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Interpersonal conflict can arise between any people.

If a player has an issue with another player within a gaming group for a game that has a DM/GM/Keeper, what responsibility does a DM have to help resolve interpersonal issues?

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    \$\begingroup\$ While this is an interesting question, it's way too broad for the site, and norms will vary by group. Narrowing the scope can improve the question. Are you asking about an ongoing interpersonal conflict? Are you asking about how to frame a discussion between GM and players to determine the GM's role? \$\endgroup\$ – MikeQ Mar 17 at 0:49
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    \$\begingroup\$ I feel like we need a more specific example. Rules conflicts, IRL relationships affecting in-game behavior, and a player showing up intoxicated may have very different answers, backed by very different expertise. \$\endgroup\$ – Red Orca Mar 17 at 1:01
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    \$\begingroup\$ @MikeQ I think I remember some site wisdom along the lines of "specific questions' excellent answers often teach general lessons; general questions' best answers rarely teach anything." \$\endgroup\$ – nitsua60 Mar 17 at 1:12
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    \$\begingroup\$ @KorvinStarmast I did fear this would be closed as too broad (although that reason got removed?). Without sharing the details of the conflict, a player has come to me with complaints against another player. For which there are questions from which I have harvested the excreta. Unfortunately the question I do have is this general and opinion based. So, happy to leave it closed as an example. \$\endgroup\$ – StuperUser Mar 17 at 10:13
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    \$\begingroup\$ OK, the reason has ended up as "opinion based" but thanks for understanding. \$\endgroup\$ – KorvinStarmast Mar 17 at 11:45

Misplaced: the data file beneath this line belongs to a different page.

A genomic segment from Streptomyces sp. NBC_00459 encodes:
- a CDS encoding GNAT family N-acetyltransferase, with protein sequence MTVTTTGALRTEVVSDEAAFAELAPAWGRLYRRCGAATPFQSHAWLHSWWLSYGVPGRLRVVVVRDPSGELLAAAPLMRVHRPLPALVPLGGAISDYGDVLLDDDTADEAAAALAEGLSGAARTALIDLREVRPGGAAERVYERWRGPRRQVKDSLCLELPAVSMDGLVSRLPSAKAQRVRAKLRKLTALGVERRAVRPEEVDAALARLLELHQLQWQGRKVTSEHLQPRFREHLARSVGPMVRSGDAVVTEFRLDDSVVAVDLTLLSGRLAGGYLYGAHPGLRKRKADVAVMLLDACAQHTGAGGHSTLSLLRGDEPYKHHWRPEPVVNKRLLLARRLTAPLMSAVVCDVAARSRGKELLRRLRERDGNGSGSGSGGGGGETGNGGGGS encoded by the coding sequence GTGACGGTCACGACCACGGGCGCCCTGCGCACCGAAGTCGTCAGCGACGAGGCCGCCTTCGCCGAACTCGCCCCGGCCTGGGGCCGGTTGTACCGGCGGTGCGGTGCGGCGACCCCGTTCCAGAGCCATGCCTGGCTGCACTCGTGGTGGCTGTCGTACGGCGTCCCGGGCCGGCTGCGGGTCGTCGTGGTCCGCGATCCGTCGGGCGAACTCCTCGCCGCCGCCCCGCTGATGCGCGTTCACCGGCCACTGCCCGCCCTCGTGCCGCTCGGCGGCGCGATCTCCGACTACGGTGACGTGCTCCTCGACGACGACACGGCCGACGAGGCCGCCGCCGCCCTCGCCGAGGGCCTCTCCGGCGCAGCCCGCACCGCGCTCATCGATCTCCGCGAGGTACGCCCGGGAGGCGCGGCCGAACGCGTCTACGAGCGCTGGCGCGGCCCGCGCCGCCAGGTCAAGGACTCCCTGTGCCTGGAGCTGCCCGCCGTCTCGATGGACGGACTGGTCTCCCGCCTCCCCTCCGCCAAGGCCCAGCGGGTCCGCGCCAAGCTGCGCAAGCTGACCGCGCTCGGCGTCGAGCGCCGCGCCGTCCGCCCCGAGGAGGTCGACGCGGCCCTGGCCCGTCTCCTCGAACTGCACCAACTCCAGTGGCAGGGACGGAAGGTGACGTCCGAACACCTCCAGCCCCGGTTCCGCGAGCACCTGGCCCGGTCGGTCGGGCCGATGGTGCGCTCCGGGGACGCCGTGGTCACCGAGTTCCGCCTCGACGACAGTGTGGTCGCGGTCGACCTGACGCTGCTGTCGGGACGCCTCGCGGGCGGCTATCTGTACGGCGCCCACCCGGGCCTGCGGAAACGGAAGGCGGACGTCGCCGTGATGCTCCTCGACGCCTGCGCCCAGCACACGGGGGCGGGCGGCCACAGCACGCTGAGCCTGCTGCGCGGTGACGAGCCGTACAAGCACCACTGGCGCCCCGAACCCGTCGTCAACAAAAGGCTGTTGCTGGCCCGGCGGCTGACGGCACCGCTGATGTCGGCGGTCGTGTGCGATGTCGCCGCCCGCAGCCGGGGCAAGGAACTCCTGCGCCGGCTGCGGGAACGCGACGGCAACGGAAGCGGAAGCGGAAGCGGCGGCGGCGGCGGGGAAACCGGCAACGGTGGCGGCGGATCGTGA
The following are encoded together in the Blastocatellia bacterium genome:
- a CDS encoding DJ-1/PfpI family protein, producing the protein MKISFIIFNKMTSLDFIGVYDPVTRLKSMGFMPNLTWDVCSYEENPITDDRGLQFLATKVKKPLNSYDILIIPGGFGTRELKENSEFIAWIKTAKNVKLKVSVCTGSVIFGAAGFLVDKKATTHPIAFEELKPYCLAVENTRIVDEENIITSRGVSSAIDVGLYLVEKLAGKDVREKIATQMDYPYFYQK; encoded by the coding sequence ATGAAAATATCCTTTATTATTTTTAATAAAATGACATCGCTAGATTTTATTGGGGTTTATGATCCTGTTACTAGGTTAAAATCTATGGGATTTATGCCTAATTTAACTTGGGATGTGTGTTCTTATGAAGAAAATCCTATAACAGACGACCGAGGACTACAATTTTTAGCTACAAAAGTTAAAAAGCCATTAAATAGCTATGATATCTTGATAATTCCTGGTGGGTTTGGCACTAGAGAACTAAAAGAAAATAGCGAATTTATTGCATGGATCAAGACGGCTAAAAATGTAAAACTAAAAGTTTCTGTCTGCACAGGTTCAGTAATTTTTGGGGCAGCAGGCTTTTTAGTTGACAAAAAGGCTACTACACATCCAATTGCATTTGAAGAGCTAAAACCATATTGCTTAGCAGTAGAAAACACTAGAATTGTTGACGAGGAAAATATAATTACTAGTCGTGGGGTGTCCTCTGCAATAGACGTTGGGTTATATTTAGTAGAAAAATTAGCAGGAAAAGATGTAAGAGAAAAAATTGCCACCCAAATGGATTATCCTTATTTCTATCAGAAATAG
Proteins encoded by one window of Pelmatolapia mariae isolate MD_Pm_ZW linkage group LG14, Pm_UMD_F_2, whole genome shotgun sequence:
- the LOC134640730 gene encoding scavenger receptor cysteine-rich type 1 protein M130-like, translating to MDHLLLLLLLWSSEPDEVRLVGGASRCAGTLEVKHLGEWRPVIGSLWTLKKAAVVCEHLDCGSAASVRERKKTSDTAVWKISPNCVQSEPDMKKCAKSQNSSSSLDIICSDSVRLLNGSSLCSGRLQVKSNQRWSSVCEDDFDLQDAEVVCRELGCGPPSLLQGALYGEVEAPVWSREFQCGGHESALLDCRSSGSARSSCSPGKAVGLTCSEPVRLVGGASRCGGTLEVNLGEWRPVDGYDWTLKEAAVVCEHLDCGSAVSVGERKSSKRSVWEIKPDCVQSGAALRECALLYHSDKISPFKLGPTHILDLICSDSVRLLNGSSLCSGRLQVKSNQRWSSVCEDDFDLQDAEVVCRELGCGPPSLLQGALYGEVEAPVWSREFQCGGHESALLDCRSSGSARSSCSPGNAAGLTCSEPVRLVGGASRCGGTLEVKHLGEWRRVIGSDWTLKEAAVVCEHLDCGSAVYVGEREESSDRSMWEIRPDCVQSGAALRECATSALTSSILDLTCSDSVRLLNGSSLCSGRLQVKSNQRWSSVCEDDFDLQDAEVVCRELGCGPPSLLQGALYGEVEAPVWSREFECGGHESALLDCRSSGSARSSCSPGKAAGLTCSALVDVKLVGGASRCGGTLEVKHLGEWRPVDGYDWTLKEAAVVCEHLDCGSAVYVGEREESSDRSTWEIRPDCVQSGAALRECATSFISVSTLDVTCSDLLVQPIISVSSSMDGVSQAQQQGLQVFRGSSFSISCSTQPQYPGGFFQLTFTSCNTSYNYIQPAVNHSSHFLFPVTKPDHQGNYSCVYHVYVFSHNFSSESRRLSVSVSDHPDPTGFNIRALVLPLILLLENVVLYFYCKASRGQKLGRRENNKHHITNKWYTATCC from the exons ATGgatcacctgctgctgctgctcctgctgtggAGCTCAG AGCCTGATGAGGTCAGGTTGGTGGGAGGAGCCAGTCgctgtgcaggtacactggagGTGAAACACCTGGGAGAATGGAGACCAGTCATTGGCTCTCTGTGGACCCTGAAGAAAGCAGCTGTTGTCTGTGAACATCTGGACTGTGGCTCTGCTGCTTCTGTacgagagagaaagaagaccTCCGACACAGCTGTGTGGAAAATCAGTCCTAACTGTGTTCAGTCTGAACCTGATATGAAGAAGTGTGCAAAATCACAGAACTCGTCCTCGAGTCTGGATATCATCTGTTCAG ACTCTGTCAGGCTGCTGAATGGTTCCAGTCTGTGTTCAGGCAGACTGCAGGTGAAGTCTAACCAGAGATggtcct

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Generally, none at all, or at least no more than anyone else at the table.

This depends on the social contract in place at the table in question. But most social contracts are informal, rather than something you actually write out. Most RPG groups are groups of friends or acquaintances that get together to play the game. In that situation, the GM generally has little to no role in resolving interpersonal conflicts, at least as the GM. In most situations, when it comes to interpersonal-conflicts, the GM is just one more acquaintance or friend in a circle of acquaintances/friends that happen to participate in a hobby together. Any action the GM takes to try to handle interpersonal conflicts is simply as one of many acquaintances or friends.

Notably, in many groups, GM is a revolving position and doesn't imply any more power or influence than the rules themselves give and that power exists only within the game world and comes with responsibility for helping ensure everyone has fun.

Of course, this can vary. Some groups, especially if they are only acquaintances that only or primarily interact during the game, may actually write up a social contract. They could appoint someone to handle conflicts. It could be natural, depending on that group, for the person appointed to be the GM. Of course, the two roles don't need to be merged, especially if "GM" is rotating position.

Also, if you are playing in a public place like a game store that provides space, there is probably one designated point of contact between the store and the group. At least from the store's perspective, that point of contact is the person responsible for at least keeping any interpersonal conflicts civil and quiet. That person might stereotypically be the GM, but there is no reason it has to be.

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    \$\begingroup\$ Another decent answer, in general, that illustrates the core weakness of the question. We used to have a category "too broad" that for some {censored} reason the Powers That Be chose to eliminate. \$\endgroup\$ – KorvinStarmast Mar 17 at 1:39
  • \$\begingroup\$ @KorvinStarmast Isn't "Too Broad" the same thing as "Needs More Focus"? \$\endgroup\$ – Thomas Markov Mar 17 at 12:21
  • \$\begingroup\$ @ThomasMarkov allegedly. Yet another zero value added change from SE overlords ... \$\endgroup\$ – KorvinStarmast Mar 17 at 13:13
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No more or less than any other person in the group.

These roles - DM/GM/Keeper or any other 'administrator' - are titles within the game system. Being a Wizard doesn't mean the player can throw Fireballs, and being the DM doesn't convey any special privileges or responsibilities outside the game.

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    \$\begingroup\$ For every system I can think of that uses the DM/GM/Keeper titles, I'm fairly sure the game rules don't involve adjudicating interpersonal conflict between players. The question isn't perfectly specific, but the intent seems clear enough, and I value this answer being useful more than being universal. \$\endgroup\$ – IronWilliam Mar 17 at 7:59

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